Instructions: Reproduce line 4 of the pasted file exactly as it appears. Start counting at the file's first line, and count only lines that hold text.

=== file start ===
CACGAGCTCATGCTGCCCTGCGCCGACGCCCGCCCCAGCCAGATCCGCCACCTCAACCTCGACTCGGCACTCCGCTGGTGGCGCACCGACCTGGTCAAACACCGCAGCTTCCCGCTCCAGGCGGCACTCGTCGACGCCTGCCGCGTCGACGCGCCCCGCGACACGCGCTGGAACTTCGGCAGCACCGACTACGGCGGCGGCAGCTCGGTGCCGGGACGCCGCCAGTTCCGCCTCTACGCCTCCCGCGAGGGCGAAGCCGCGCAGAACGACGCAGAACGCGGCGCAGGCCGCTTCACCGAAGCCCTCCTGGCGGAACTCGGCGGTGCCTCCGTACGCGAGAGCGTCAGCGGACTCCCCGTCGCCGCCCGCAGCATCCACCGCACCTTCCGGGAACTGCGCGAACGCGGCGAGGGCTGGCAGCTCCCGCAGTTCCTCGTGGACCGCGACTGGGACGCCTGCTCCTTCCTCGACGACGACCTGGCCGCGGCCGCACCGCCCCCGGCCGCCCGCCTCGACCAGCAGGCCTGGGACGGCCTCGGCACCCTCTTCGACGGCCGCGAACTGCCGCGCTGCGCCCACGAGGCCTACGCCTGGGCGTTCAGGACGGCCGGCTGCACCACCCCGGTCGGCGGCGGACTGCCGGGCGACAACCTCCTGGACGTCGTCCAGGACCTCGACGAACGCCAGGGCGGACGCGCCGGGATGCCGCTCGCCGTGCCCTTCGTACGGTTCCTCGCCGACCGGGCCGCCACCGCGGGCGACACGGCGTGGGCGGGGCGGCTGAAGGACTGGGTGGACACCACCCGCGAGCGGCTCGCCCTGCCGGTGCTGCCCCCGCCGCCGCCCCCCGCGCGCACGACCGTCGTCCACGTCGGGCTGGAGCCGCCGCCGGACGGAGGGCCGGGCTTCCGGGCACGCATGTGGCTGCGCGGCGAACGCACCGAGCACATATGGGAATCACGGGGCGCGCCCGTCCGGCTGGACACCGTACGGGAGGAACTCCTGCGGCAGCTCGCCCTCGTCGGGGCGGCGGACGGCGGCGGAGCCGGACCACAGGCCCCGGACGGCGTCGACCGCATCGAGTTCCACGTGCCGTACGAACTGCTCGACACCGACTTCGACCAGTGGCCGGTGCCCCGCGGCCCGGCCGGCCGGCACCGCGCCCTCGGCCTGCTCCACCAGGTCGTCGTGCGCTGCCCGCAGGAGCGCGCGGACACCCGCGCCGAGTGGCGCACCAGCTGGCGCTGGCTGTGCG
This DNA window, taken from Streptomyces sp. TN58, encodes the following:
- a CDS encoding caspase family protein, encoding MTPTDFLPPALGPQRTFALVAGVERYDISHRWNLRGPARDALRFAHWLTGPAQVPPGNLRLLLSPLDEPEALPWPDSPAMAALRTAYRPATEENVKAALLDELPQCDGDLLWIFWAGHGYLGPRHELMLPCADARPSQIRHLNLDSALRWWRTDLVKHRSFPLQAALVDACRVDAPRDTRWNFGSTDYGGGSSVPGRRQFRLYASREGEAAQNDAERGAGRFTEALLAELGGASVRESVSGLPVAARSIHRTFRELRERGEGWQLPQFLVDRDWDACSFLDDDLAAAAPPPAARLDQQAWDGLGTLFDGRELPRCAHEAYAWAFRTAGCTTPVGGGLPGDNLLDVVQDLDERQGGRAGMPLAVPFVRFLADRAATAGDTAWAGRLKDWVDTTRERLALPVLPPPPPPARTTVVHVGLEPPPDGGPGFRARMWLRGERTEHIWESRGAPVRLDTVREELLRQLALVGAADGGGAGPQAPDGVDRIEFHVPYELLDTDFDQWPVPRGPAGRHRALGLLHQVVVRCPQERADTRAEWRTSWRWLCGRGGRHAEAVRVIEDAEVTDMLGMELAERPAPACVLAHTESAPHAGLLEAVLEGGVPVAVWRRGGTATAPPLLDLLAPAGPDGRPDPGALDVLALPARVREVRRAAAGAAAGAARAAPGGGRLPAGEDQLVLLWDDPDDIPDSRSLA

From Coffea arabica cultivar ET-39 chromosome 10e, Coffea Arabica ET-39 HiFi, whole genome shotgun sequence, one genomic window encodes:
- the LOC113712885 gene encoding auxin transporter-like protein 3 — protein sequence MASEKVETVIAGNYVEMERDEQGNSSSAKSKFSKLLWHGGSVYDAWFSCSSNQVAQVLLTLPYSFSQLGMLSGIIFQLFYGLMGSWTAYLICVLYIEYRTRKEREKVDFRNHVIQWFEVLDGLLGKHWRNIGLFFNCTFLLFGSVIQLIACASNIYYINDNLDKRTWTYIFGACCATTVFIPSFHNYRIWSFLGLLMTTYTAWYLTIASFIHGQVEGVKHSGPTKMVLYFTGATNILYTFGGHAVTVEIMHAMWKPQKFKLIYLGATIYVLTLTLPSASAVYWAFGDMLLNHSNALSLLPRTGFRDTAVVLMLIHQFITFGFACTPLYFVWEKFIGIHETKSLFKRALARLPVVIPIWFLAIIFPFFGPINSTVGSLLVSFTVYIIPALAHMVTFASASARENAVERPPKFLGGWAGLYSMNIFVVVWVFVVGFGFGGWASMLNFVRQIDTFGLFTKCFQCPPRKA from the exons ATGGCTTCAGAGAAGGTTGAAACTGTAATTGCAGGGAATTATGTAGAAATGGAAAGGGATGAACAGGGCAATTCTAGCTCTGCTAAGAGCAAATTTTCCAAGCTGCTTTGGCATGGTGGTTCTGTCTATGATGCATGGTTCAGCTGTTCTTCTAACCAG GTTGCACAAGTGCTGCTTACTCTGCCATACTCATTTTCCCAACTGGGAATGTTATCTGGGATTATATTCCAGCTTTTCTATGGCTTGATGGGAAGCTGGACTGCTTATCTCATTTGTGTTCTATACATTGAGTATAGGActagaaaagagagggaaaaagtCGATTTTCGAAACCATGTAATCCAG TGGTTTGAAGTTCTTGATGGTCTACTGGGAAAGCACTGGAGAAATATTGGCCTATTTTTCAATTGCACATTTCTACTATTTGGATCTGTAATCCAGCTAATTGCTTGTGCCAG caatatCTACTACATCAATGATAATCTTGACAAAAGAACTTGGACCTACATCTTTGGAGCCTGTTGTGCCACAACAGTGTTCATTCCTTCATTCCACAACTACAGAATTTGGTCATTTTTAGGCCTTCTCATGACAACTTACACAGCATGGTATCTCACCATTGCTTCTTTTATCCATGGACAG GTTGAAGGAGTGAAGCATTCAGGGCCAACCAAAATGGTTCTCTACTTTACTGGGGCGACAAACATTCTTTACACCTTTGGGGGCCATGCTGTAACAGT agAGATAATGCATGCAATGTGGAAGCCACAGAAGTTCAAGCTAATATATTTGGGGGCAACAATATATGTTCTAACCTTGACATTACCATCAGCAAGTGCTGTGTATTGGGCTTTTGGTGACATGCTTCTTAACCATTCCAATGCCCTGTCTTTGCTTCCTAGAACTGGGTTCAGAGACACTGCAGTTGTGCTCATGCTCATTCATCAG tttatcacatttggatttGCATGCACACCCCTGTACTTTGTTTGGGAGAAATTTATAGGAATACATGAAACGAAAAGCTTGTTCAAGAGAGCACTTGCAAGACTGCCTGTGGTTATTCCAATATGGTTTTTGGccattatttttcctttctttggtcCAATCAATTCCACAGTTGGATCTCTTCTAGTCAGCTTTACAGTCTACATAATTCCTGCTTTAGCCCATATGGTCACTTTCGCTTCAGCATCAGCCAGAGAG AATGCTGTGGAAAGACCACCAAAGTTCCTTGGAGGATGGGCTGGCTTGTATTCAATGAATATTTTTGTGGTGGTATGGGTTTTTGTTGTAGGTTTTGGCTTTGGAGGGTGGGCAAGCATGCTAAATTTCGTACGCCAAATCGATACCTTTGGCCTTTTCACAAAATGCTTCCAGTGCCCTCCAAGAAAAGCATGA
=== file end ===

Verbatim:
From Coffea arabica cultivar ET-39 chromosome 10e, Coffea Arabica ET-39 HiFi, whole genome shotgun sequence, one genomic window encodes: